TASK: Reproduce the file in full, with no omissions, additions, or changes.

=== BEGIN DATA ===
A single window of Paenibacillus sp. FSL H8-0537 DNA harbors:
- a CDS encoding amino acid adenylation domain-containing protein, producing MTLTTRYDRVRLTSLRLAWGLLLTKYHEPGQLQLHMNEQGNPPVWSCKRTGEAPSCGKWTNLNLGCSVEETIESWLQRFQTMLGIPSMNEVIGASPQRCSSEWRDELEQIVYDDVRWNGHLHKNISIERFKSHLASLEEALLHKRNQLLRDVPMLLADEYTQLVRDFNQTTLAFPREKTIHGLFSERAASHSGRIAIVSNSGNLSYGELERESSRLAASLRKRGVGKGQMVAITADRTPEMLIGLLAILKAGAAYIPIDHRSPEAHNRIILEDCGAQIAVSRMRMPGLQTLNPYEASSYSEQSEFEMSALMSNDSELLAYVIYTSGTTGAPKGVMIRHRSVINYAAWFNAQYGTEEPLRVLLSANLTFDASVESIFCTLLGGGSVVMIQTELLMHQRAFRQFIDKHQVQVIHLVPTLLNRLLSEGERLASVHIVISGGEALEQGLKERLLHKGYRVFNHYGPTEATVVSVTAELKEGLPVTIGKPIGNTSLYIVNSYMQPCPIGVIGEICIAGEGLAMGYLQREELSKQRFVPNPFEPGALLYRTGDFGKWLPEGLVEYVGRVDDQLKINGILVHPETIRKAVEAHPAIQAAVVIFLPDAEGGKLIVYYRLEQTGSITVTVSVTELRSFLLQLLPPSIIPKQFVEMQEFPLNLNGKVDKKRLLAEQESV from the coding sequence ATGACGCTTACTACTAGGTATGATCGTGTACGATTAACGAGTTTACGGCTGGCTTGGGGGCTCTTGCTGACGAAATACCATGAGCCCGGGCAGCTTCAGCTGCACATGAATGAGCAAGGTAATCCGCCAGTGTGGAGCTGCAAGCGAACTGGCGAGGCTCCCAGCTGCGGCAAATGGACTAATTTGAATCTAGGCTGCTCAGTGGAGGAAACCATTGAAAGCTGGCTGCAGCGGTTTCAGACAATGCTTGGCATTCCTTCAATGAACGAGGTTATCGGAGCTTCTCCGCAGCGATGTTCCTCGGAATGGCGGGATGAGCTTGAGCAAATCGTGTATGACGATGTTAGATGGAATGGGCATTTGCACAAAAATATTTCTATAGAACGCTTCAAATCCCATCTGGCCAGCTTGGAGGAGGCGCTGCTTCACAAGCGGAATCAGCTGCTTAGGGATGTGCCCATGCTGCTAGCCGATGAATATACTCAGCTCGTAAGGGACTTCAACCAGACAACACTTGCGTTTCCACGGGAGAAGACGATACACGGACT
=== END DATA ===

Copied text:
A single window of Paenibacillus sp. FSL H8-0537 DNA harbors:
- a CDS encoding amino acid adenylation domain-containing protein, producing MTLTTRYDRVRLTSLRLAWGLLLTKYHEPGQLQLHMNEQGNPPVWSCKRTGEAPSCGKWTNLNLGCSVEETIESWLQRFQTMLGIPSMNEVIGASPQRCSSEWRDELEQIVYDDVRWNGHLHKNISIERFKSHLASLEEALLHKRNQLLRDVPMLLADEYTQLVRDFNQTTLAFPREKTIHGLFSERAASHSGRIAIVSNSGNLSYGELERESSRLAASLRKRGVGKGQMVAITADRTPEMLIGLLAILKAGAAYIPIDHRSPEAHNRIILEDCGAQIAVSRMRMPGLQTLNPYEASSYSEQSEFEMSALMSNDSELLAYVIYTSGTTGAPKGVMIRHRSVINYAAWFNAQYGTEEPLRVLLSANLTFDASVESIFCTLLGGGSVVMIQTELLMHQRAFRQFIDKHQVQVIHLVPTLLNRLLSEGERLASVHIVISGGEALEQGLKERLLHKGYRVFNHYGPTEATVVSVTAELKEGLPVTIGKPIGNTSLYIVNSYMQPCPIGVIGEICIAGEGLAMGYLQREELSKQRFVPNPFEPGALLYRTGDFGKWLPEGLVEYVGRVDDQLKINGILVHPETIRKAVEAHPAIQAAVVIFLPDAEGGKLIVYYRLEQTGSITVTVSVTELRSFLLQLLPPSIIPKQFVEMQEFPLNLNGKVDKKRLLAEQESV from the coding sequence ATGACGCTTACTACTAGGTATGATCGTGTACGATTAACGAGTTTACGGCTGGCTTGGGGGCTCTTGCTGACGAAATACCATGAGCCCGGGCAGCTTCAGCTGCACATGAATGAGCAAGGTAATCCGCCAGTGTGGAGCTGCAAGCGAACTGGCGAGGCTCCCAGCTGCGGCAAATGGACTAATTTGAATCTAGGCTGCTCAGTGGAGGAAACCATTGAAAGCTGGCTGCAGCGGTTTCAGACAATGCTTGGCATTCCTTCAATGAACGAGGTTATCGGAGCTTCTCCGCAGCGATGTTCCTCGGAATGGCGGGATGAGCTTGAGCAAATCGTGTATGACGATGTTAGATGGAATGGGCATTTGCACAAAAATATTTCTATAGAACGCTTCAAATCCCATCTGGCCAGCTTGGAGGAGGCGCTGCTTCACAAGCGGAATCAGCTGCTTAGGGATGTGCCCATGCTGCTAGCCGATGAATATACTCAGCTCGTAAGGGACTTCAACCAGACAACACTTGCGTTTCCACGGGAGAAGACGATACACGGACT